Fitness

The Back and Biceps Workout to Help You Stand Up Straight

Hey, people who sit a lot (so, um, probably everyone): This back and biceps workout might be just what you need to help improve your posture so you can stand up straighter.

When you spend a ton of time sitting—especially if you’re hunched over a screen—your head, neck, and shoulders tend to pull forward, leading to that rounded posture, as SELF reported. That improper posture can cause uncomfortable tightness.

One way to help fight this tendency to slump is by devoting time to working the muscles in your posterior chain, or the back of your body, ACE-certified personal trainer, Sivan Fagan, owner of Strong with Sivan in Baltimore, tells SELF. These include your rhomboids (an upper back muscle that connects your shoulder blades to your rib cage), mid- to lower-trapezius (the muscles across the back of your neck and upper back), and your rear deltoids (the back of your shoulders).

“The muscles associated with good posture are the ones that retract the shoulder blades, depress the shoulder blades, and put the shoulder blades in a good position in order to help keep you upright,” she says.

Working these muscles, as well as other muscles in the back of your body, like your latissimus dorsi (the large, triangular muscles that span the width of your lower back), help counteract that forward slouch and work to build more balanced, total body-strength. Many people tend to neglect the muscles in their backs in favor of movements that work front-of-the-body muscles, like presses, front raises, and lateral raises, says Fagan.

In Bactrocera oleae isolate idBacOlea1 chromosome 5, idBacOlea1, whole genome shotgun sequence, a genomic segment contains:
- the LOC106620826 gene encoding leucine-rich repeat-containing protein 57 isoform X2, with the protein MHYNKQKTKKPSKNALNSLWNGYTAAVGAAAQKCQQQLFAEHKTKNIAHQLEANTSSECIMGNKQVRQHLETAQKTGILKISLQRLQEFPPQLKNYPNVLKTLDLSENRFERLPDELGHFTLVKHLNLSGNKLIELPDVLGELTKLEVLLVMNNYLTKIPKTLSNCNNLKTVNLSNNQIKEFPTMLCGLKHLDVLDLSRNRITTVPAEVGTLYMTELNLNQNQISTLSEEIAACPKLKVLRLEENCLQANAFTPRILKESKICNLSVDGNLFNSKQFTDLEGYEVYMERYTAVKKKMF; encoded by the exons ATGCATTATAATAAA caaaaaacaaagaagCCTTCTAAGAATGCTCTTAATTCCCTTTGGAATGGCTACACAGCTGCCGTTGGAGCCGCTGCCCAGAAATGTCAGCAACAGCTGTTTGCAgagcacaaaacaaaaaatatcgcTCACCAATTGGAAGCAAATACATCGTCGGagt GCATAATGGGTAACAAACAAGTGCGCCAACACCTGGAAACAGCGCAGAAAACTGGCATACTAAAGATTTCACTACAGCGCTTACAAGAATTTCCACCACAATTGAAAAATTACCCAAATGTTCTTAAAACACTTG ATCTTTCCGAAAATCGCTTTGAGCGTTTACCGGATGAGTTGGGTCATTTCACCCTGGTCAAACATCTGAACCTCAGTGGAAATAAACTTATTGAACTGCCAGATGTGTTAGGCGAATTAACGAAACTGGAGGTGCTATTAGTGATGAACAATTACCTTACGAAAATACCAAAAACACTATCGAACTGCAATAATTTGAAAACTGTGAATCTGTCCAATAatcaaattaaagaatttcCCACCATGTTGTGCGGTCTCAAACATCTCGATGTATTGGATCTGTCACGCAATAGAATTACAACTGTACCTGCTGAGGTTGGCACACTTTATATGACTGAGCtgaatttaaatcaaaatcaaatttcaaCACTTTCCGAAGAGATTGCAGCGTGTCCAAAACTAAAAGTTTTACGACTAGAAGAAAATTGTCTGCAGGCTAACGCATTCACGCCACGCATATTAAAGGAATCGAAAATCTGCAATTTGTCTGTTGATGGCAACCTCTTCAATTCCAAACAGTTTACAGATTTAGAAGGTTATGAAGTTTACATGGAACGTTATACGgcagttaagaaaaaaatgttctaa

That’s why many trainers recommend you work your back muscles in a 2:1 ratio to your pushing muscles, says Fagan—that means for every one set of push-ups you do, for instance, you should do two sets of an exercise that targets your posterior chain.

This workout is a great way to really home in on those back-of-the body muscles, while giving your arms some extra TLC, too. Although your biceps are firing in any pulling movement, adding in some isolated biceps work—which this back and biceps workout incorporates as a finisher—can help you gain serious strength in your arms.

The best part? This workout will give you a complete back-of-the-body burn in just over 20 minutes.

The Workout

What you need: A pair of moderate and light dumbbells, as well as a looped resistance band. You may want to use an exercise mat for comfort, too.

The Exercises

Superset 1

Superset 2

Finisher

  • Cross-body bicep curl

Directions

  • For Superset 1, complete 8 reps on each side of the row and then, without resting, perform 12-15 reps of the shoulder external rotation. Rest for 1-2 minutes. Complete 3 rounds total.

  • For Superset 2, complete 10 reps of the pullover and then, without resting, perform 12 reps on each side of the rear delt raise. Raise for 1-2 minutes. Complete 3 rounds total.

  • For the finisher, complete 12-15 reps of the bicep curl on each side. Rest for 30-60 seconds. Complete 3 sets total.

Demoing the moves below are Nathalie Huerta (GIFs 1 and 3), coach at The Queer Gym in Oakland, California; Hejira Nitoto (GIF 2), a mom of six and a certified personal trainer and fitness apparel line owner based in Los Angeles; and Erica Gibbons (GIFs 4 and 5), a California-based personal trainer and graduate student becoming licensed as a marriage and family therapist.

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